Sayu is not alone in her experience. A high percentage of sexual assault victims don't realize the severity of what actually happened to them, a phenomenon known to psychologists as "unacknowledged assault," per The Guardian. Sometimes, like in the case of Sayu, the lack of sexual experience can become a factor, and victims can take a long time, maybe even years, to understand what really happened.

If you or anyone you know has been a victim of sexual assault, help is available. Visit the Rape, Abuse & Incest National Network website or contact RAINN's National Helpline at 1-800-656-HOPE (4673).

Bullying has serious psychological consequences

During most of the series, the reason Sayu escaped her house is left as a mystery, although it was implied that it had to do with a traumatic experience. She only decides to explain her motivation to Yuki and Yoshida after she decides to return home. Sayu describes how, while in high school, her only friend was a lonely girl named Masaka Yuuko. They spent a lot of time together, but Sayu soon realized her friend was being bullied by other girls from the school and that she was the cause.

Originally, the girls wanted to attack Sayu after she rejected a student one of them liked. However, after considering they might not be able to get away with bullying a popular girl, they decided to focus on the more vulnerable Yuuko. Sayu was not only unaware of the level of verbal and physical aggression Yuuko was suffering from. She also didn't know the psychological impact this had on Yuuko. Like many victims of bullying, Yuuko developed feelings of loneliness and even suicidal thoughts – a not uncommon condition in victims of bullying, according to a study published in the National Library of Medicine

In Yuuko's case, this led to her death. But instead of being angry at the school for failing to prevent and detect the bullying or Yuuko's depression, Sayu blames herself, despite Yuuko's explicitly saying "This is not your fault." before dying.

If you or anyone you know is having suicidal thoughts, please call the National Suicide Prevention Lifeline by dialing 988 or by calling 1-800-273-TALK (8255)​.

Sayu is overcoming the trauma of losing Yuuko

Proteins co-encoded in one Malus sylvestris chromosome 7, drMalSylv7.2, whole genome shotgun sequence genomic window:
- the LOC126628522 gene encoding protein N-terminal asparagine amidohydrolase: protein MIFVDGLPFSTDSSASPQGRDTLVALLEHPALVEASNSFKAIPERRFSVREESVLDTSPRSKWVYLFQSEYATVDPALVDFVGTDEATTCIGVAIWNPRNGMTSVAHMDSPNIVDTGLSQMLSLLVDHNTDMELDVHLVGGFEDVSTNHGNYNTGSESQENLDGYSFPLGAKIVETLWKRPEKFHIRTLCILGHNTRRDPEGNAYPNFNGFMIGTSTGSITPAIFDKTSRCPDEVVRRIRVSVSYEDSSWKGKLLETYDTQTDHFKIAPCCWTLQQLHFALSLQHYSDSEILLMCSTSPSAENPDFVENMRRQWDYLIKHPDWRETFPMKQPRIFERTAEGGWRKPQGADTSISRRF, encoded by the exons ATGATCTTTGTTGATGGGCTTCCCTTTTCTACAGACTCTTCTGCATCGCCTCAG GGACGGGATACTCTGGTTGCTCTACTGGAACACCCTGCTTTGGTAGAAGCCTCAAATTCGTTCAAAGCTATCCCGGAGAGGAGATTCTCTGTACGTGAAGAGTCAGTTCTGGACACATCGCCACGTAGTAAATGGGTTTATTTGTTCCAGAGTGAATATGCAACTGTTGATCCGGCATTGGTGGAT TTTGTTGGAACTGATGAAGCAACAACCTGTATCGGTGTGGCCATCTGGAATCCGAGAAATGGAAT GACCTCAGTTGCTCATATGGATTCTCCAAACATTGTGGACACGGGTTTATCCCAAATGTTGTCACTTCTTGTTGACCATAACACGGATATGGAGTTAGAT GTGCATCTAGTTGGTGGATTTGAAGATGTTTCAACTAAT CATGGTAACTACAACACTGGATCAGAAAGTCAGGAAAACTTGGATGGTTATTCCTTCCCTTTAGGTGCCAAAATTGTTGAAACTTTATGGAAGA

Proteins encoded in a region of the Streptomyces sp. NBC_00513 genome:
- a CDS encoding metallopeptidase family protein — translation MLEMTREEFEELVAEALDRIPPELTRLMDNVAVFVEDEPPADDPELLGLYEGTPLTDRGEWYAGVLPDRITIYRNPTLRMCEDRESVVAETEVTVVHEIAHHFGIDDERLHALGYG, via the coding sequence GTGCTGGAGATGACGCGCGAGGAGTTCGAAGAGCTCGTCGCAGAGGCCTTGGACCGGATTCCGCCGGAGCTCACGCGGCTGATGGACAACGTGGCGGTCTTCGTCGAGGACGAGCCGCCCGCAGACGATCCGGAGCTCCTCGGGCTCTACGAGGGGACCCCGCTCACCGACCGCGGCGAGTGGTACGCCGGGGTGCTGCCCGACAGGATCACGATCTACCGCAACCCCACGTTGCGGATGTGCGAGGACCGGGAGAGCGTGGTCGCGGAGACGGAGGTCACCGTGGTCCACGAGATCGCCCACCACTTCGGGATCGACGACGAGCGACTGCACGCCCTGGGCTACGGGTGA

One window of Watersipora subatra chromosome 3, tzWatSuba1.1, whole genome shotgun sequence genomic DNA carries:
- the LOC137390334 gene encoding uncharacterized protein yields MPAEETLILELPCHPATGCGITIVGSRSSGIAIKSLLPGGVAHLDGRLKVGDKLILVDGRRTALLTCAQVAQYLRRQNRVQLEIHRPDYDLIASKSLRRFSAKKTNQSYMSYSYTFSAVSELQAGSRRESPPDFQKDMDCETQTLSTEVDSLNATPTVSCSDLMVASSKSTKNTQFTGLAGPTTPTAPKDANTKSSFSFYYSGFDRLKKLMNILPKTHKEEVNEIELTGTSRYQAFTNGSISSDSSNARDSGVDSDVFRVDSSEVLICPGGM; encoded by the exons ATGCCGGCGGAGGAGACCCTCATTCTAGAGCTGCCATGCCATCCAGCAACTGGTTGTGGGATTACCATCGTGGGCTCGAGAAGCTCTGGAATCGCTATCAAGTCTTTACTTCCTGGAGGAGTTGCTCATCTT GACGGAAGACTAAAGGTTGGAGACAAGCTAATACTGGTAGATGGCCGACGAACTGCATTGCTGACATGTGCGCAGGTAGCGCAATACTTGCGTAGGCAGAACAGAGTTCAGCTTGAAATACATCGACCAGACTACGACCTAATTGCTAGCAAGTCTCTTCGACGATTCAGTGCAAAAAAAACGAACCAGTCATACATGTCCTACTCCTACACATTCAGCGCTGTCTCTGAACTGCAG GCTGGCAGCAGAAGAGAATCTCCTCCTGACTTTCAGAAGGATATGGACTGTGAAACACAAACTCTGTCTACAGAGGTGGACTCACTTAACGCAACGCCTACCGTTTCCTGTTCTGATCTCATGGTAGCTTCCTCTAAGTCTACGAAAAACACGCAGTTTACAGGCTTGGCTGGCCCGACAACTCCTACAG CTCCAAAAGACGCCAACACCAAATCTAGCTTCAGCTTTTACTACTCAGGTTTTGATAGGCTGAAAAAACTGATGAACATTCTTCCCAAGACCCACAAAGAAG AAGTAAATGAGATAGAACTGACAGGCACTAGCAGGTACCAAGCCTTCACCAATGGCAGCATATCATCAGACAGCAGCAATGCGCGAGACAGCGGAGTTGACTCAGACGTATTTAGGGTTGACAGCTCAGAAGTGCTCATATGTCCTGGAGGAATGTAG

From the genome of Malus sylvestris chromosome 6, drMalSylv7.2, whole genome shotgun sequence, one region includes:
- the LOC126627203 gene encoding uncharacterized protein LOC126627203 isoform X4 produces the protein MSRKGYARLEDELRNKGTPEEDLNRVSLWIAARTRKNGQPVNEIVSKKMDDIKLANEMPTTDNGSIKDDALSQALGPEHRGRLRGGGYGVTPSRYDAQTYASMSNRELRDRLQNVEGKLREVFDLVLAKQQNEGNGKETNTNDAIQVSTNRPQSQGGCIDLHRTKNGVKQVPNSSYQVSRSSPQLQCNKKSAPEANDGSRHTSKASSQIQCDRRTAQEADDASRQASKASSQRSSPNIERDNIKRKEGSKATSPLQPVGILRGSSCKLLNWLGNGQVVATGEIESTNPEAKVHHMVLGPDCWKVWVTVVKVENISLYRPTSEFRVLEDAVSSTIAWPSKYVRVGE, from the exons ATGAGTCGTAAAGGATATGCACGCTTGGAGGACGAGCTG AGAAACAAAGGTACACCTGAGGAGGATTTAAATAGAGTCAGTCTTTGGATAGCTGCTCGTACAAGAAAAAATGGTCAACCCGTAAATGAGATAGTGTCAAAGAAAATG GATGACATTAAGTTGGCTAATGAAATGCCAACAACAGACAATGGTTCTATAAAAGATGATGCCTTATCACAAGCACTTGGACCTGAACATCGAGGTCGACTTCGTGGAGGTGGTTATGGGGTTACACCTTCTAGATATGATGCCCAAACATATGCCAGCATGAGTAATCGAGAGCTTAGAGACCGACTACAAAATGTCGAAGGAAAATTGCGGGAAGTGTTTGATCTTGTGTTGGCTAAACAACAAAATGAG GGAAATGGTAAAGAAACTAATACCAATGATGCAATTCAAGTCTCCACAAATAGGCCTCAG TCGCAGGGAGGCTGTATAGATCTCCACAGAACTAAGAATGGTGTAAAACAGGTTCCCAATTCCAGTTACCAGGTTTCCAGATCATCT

The death of Yuuko was a traumatic experience for Sayu. She was not only there when it happened — she also spent a few moments unsuccessfully trying to stop her. Before dying, Yuuko says she felt bad for worrying Sayu to the point that she didn't smile anymore. Even though Yuuko makes it clear that she doesn't blame Sayu for what happened, it's evident that the fact Sayu was not able to stop her friend's suicide had a devastating effect on her.

Months later, Sayu returns to the last place she saw Yuuko alive, the roof of their high school. Even though Yoshida accompanies her, Sayu struggles to find the strength to go up the stairs, and once they make it onto the roof her PTSD symptoms become evident. During her first steps, the camera shifts into a vertigo-inducing angle while her hands start shaking, suggesting she's being overwhelmed by fear. 

She also relives Yuuko's death the moment she sees the bench where they used to hang out and when she sees the fences that now prevent future suicide attempts. She starts crying, expressing her feelings of guilt for Yuuko's death while Yoshida reminds her that Yuuko would have wanted her to smile again. After a few minutes, Sayu calms down. She is now able to sit on the bench where she met Yuuko without reliving her trauma. She admits that she hasn't recovered yet, but thinks she will eventually.

None of Sayu's abusers faced consequences

"Higehiro" is very clear about the legality of Yoshida's actions. The series may paint him as a heroic figure that rescues a teenager from abuse, but characters are always reminding him that he can't host an underage girl without her parents' permission. Ironically, despite the threat of legal problems always looming over Yoshida, the possibility of Sayu's abusers facing prison is never discussed.

Throughout the series, Sayu tells her story to Yoshida, Yuki, and even Airi, but she's never encouraged to seek professional help from a therapist or make a police report. While an argument could be made that she was afraid of the police questioning Yoshida, this is less of an issue once she goes back to live with her mother.